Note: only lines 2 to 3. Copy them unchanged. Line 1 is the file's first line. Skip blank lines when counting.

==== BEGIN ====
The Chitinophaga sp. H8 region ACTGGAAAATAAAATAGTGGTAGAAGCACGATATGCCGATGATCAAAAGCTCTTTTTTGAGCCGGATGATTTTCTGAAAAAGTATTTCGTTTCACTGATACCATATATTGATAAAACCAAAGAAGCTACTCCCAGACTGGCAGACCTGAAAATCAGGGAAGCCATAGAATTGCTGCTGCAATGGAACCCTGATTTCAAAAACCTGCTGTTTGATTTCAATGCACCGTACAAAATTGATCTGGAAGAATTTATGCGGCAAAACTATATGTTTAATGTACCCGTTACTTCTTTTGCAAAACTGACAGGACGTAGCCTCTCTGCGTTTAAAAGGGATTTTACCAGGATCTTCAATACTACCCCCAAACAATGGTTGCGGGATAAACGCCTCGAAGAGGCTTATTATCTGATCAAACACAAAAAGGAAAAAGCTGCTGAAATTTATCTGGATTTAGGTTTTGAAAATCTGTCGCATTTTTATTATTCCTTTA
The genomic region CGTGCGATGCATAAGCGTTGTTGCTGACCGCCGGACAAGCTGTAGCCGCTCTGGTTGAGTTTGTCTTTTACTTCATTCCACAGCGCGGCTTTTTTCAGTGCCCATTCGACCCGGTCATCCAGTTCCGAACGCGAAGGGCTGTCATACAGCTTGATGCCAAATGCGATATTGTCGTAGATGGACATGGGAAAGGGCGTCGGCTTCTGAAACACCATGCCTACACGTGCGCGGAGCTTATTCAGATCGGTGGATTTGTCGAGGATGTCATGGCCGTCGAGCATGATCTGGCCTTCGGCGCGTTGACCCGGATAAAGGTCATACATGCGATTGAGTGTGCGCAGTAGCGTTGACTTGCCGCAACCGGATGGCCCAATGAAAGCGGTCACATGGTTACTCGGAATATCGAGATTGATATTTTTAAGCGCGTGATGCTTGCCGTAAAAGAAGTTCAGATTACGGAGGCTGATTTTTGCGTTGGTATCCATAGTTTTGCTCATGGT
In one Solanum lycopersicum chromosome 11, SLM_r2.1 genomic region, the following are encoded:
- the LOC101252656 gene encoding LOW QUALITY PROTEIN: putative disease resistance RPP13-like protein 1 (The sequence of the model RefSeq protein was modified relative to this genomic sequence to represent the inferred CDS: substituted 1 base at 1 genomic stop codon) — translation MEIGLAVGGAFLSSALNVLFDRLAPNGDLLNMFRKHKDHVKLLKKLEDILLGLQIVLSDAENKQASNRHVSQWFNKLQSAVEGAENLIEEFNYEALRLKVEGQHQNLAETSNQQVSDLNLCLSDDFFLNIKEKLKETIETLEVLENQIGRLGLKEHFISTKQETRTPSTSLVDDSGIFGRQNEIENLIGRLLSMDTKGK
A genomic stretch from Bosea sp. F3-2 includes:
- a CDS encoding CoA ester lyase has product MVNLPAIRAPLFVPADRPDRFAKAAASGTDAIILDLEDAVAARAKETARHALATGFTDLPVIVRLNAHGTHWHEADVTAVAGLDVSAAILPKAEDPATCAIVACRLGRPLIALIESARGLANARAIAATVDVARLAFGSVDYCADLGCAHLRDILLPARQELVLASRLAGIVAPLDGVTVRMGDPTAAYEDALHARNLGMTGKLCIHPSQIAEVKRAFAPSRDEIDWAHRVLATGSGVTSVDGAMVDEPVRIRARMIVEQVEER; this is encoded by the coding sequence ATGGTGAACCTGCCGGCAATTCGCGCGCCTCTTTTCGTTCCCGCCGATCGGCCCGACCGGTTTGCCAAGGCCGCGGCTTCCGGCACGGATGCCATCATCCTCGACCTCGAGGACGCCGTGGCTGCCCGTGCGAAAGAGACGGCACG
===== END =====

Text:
The genomic region CGTGCGATGCATAAGCGTTGTTGCTGACCGCCGGACAAGCTGTAGCCGCTCTGGTTGAGTTTGTCTTTTACTTCATTCCACAGCGCGGCTTTTTTCAGTGCCCATTCGACCCGGTCATCCAGTTCCGAACGCGAAGGGCTGTCATACAGCTTGATGCCAAATGCGATATTGTCGTAGATGGACATGGGAAAGGGCGTCGGCTTCTGAAACACCATGCCTACACGTGCGCGGAGCTTATTCAGATCGGTGGATTTGTCGAGGATGTCATGGCCGTCGAGCATGATCTGGCCTTCGGCGCGTTGACCCGGATAAAGGTCATACATGCGATTGAGTGTGCGCAGTAGCGTTGACTTGCCGCAACCGGATGGCCCAATGAAAGCGGTCACATGGTTACTCGGAATATCGAGATTGATATTTTTAAGCGCGTGATGCTTGCCGTAAAAGAAGTTCAGATTACGGAGGCTGATTTTTGCGTTGGTATCCATAGTTTTGCTCATGGT
In one Solanum lycopersicum chromosome 11, SLM_r2.1 genomic region, the following are encoded: